Delay in diagnosis and subsequent treatment of nonconvulsive seizures can lead to worsened outcomes. The gold standard in detecting nonconvulsive seizures is continuous video-electroencephalography (cEEG). Compared to routine, 30-minute EEG, the use of cEEG increases the likelihood of capturing intermittent nonconvulsive seizures. Studies of critically ill patients in intensive care units demonstrate a particularly high rate of nonconvulsive seizures. Some of these studies included postneurosurgical patients, but often subanalyses of specific populations were not done. In particular, few studies have specifically evaluated postneurosurgical patients by using cEEG in the acute postoperative setting. Therefore, the incidence and predictors of acute postneurosurgical seizures are unclear.
In this study, the authors focused on patients who were admitted to the neurological critical care unit following neurosurgery and who underwent cEEG monitoring within 72 hours of surgery.
A total of 105 cEEG studies were performed in 102 patients. Twenty-nine patients demonstrated electrographic (subclinical) seizures, of whom 10 had clinical seizures clearly documented either before or during cEEG monitoring. Twenty-two patients had subclinical seizures only detected on cEEG, 19 of whom did not have clinical seizure activity at any point during hospitalization. Those with seizures were more likely to have had a history of epilepsy (p = 0.006). The EEG studies of patients with seizures were more likely to show lateralized periodic discharges (p = 0.012) and lateralized rhythmic delta activity (p = 0.012). The underlying neuropathological disorders most associated with seizure risk were lobar tumor on presentation (p = 0.048), subdural hematoma (SDH) requiring craniotomy for evacuation (p = 0.002), subarachnoid hemorrhage (SAH) (p = 0.026), and perioperative SAH (p = 0.019). In those undergoing craniotomy, the presence of SDH (p = 0.032), particularly if requiring evacuation (p = 0.003), increased the risk of seizures. In those without preoperative intracranial bleeding, perioperative SAH after craniotomy was associated with a higher incidence of seizures (p = 0.014). There was an additive effect on seizure incidence when perioperative SAH as well as concomitant intraparenchymal hemorrhage and/or stroke were present. The clinical examination of the patient, including the presence or absence of altered mental status and the presence or absence of repetitive movements, was not predictive of subclinical seizures.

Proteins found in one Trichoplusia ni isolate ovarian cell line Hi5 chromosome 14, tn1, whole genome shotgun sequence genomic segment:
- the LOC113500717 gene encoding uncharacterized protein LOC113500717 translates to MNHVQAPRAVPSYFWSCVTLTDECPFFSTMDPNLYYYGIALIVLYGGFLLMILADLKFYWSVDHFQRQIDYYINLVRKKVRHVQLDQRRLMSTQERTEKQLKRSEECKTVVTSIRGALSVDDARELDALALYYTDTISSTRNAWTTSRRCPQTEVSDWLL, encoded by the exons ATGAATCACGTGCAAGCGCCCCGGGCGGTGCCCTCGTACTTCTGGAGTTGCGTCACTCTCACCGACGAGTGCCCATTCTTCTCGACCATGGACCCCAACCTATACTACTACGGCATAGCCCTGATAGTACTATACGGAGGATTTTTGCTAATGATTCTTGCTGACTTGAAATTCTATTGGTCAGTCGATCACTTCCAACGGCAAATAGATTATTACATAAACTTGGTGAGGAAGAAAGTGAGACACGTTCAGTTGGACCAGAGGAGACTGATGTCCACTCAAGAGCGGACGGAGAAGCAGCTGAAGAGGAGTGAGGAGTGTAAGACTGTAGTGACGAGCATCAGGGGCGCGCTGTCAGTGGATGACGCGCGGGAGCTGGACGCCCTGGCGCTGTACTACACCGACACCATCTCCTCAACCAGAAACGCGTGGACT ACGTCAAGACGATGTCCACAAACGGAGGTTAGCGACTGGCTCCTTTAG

In postneurosurgical patients referred for cEEG monitoring, there is a high rate of both clinical and subclinical seizures in the early postoperative period. Seizures are particularly common in patients with SDH or lobar tumor and perioperative SAH. There was an additive effect on seizure incidence when more extensive brain injury was present. As expected, those with a history of epilepsy also demonstrated higher seizure rates. Further studies are needed to evaluate the time period of maximum seizure incidence after surgery, and the effects acute postneurosurgical seizures have on long-term outcomes.
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